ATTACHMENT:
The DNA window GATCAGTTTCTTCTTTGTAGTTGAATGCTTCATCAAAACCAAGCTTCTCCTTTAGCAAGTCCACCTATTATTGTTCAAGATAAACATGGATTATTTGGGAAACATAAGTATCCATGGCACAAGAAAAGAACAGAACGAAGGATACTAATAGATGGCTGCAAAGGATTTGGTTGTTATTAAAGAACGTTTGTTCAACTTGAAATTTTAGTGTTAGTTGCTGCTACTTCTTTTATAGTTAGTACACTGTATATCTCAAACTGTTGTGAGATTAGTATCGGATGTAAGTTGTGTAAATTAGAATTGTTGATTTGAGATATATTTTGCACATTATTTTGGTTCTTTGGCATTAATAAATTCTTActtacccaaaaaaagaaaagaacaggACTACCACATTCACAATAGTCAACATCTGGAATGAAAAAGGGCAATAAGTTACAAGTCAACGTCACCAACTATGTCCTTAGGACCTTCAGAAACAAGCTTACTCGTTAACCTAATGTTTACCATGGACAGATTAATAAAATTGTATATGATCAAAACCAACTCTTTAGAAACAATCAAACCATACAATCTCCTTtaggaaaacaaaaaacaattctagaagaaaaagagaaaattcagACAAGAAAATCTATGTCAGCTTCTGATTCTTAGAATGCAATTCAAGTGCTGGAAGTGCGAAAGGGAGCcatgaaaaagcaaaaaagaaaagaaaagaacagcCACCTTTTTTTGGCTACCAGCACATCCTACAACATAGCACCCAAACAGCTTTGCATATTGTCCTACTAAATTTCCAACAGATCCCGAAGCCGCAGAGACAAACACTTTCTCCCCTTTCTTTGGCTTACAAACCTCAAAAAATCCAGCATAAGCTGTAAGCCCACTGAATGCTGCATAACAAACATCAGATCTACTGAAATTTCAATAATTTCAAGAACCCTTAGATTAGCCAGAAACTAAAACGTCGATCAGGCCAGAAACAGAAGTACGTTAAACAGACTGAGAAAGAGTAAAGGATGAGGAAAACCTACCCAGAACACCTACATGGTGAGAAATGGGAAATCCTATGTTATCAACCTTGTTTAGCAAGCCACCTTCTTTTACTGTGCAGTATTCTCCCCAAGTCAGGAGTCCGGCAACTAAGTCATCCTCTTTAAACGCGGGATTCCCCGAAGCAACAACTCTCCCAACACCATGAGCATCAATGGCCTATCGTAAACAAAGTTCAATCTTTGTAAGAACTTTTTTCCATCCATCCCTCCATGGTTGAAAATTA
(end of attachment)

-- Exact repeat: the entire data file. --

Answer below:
The DNA window GATCAGTTTCTTCTTTGTAGTTGAATGCTTCATCAAAACCAAGCTTCTCCTTTAGCAAGTCCACCTATTATTGTTCAAGATAAACATGGATTATTTGGGAAACATAAGTATCCATGGCACAAGAAAAGAACAGAACGAAGGATACTAATAGATGGCTGCAAAGGATTTGGTTGTTATTAAAGAACGTTTGTTCAACTTGAAATTTTAGTGTTAGTTGCTGCTACTTCTTTTATAGTTAGTACACTGTATATCTCAAACTGTTGTGAGATTAGTATCGGATGTAAGTTGTGTAAATTAGAATTGTTGATTTGAGATATATTTTGCACATTATTTTGGTTCTTTGGCATTAATAAATTCTTActtacccaaaaaaagaaaagaacaggACTACCACATTCACAATAGTCAACATCTGGAATGAAAAAGGGCAATAAGTTACAAGTCAACGTCACCAACTATGTCCTTAGGACCTTCAGAAACAAGCTTACTCGTTAACCTAATGTTTACCATGGACAGATTAATAAAATTGTATATGATCAAAACCAACTCTTTAGAAACAATCAAACCATACAATCTCCTTtaggaaaacaaaaaacaattctagaagaaaaagagaaaattcagACAAGAAAATCTATGTCAGCTTCTGATTCTTAGAATGCAATTCAAGTGCTGGAAGTGCGAAAGGGAGCcatgaaaaagcaaaaaagaaaagaaaagaacagcCACCTTTTTTTGGCTACCAGCACATCCTACAACATAGCACCCAAACAGCTTTGCATATTGTCCTACTAAATTTCCAACAGATCCCGAAGCCGCAGAGACAAACACTTTCTCCCCTTTCTTTGGCTTACAAACCTCAAAAAATCCAGCATAAGCTGTAAGCCCACTGAATGCTGCATAACAAACATCAGATCTACTGAAATTTCAATAATTTCAAGAACCCTTAGATTAGCCAGAAACTAAAACGTCGATCAGGCCAGAAACAGAAGTACGTTAAACAGACTGAGAAAGAGTAAAGGATGAGGAAAACCTACCCAGAACACCTACATGGTGAGAAATGGGAAATCCTATGTTATCAACCTTGTTTAGCAAGCCACCTTCTTTTACTGTGCAGTATTCTCCCCAAGTCAGGAGTCCGGCAACTAAGTCATCCTCTTTAAACGCGGGATTCCCCGAAGCAACAACTCTCCCAACACCATGAGCATCAATGGCCTATCGTAAACAAAGTTCAATCTTTGTAAGAACTTTTTTCCATCCATCCCTCCATGGTTGAAAATTA